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Awkward: Russian minister drops the 'F-bomb'

Russian Foreign Minister Sergei Lavrov has prompted a storm on social media Wednesday after being filmed swearing under his breath at a press conference with Saudi Arabia to discuss the crisis in Syria.

Lavrov and his Saudi counterpart, Adel al-Jubeir, met on Tuesday to discuss how to resolve the worsening civil war in Syria and how to combat the terrorist group, the so-called Islamic State.

The two had failed to resolve a disagreement over how to deal with Syrian President Bashar al-Assad, however. Russia believes that Assad, an ally of President Vladimir Putin, should be involved in a coalition to fight the Islamic State militants but Saudi Arabia wants Assad removed from power.

At a press conference following the meeting, taped footage shows a fed-up-looking Lavrov waiting as part of the conference is translated into Arabic, checking his mobile phone, adjusting glasses, briefly rubbing his forehead and then saying quietly: "F***ing morons" in Russian, Reuters reported.


Russia's Foreign Minister Sergey Lavrov at a press conference in Qatar earlier this month.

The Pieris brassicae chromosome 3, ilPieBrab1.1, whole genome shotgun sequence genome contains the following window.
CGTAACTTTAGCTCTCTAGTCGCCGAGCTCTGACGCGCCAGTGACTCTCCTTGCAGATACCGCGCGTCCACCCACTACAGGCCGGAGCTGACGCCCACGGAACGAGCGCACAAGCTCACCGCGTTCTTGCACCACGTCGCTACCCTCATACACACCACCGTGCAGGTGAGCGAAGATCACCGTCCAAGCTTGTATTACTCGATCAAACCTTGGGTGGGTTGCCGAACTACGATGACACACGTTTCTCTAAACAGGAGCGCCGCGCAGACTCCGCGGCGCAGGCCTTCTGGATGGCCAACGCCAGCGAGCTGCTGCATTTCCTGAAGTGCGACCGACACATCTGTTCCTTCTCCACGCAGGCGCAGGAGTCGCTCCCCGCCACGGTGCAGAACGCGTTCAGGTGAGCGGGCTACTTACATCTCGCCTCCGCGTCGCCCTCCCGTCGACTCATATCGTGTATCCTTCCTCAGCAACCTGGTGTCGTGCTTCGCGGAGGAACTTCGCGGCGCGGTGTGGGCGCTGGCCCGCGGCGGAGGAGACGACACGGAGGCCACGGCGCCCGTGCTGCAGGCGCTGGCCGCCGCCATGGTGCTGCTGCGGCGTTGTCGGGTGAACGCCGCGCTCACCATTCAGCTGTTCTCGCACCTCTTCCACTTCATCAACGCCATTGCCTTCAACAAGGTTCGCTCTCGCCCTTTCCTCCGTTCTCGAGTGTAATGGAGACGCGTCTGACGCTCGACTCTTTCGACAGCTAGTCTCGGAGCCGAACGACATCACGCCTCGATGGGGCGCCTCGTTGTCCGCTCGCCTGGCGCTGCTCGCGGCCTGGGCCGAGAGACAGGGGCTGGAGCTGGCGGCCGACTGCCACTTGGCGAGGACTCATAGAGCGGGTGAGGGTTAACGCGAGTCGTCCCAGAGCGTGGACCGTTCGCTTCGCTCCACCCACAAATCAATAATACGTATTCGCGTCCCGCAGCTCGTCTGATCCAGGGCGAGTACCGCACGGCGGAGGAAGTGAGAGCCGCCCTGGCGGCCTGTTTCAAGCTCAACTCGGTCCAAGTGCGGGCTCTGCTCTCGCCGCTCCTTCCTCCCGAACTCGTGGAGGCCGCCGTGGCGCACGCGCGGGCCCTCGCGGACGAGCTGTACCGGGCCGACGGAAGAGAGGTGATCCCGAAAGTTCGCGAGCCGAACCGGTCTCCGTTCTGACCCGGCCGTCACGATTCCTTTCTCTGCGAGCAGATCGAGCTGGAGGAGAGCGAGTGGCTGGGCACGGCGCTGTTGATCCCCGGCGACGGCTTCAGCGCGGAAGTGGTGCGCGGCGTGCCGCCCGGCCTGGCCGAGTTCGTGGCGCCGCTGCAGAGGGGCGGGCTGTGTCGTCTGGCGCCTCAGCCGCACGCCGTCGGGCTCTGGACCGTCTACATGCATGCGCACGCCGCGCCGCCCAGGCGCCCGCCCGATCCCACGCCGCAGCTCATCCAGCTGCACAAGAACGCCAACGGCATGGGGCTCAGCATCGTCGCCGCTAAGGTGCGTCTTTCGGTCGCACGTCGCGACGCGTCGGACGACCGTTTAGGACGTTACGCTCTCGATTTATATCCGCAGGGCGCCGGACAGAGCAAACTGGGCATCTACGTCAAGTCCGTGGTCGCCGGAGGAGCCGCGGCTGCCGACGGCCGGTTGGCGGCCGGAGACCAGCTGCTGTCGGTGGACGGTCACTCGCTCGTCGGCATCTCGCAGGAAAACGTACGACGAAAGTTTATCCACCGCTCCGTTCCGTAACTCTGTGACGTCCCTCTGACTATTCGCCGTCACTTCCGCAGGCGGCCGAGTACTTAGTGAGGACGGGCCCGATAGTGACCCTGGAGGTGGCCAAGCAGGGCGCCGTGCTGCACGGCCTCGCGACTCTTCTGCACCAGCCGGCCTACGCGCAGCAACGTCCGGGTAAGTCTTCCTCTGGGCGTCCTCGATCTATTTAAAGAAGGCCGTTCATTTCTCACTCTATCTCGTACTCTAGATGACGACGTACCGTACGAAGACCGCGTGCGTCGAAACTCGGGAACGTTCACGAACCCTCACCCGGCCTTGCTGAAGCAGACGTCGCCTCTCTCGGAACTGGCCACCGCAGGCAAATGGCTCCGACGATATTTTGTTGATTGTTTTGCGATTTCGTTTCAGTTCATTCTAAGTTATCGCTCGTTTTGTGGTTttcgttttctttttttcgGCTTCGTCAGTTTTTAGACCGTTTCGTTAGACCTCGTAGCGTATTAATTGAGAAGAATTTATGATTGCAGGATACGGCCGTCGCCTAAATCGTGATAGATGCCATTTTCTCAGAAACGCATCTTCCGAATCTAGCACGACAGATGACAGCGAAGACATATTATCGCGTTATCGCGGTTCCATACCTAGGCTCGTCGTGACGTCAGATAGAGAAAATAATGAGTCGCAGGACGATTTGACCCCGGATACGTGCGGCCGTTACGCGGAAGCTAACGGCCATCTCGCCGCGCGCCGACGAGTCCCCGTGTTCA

KARIM JAAFAR | AFP | Getty Images
Russia's Foreign Minister Sergey Lavrov at a press conference in Qatar earlier this month.

It is not clear whether Lavrov was referring to his Saudi colleague when he made the remarks although a Reuters photographer present at the conference said Lavrov, who is known to dislike photographers, could have been referring to those snapping picture of him.

Lavrov's F-bomb prompted a storm on social media Wednesday. The hashtag #Lavrov and #f***morons started trending on social media site Twitter soon after the footage emerged on Wednesday with even the former U.S. Ambassador to Moscow, Michael McFaul, commenting.

Lavrov's spokeswoman said she did not hear the comment and said that talks went well with his Saudi colleague.

"I cannot comment on what's not related to the essence of the talks," she told Reuters. "Interjections, noises, sneezing - I think it's unnecessary to comment on lip reading. Everyone hears differently."

- By CNBC's Holly Ellyatt, follow her on Twitter @HollyEllyatt. Follow us on Twitter: @CNBCWorld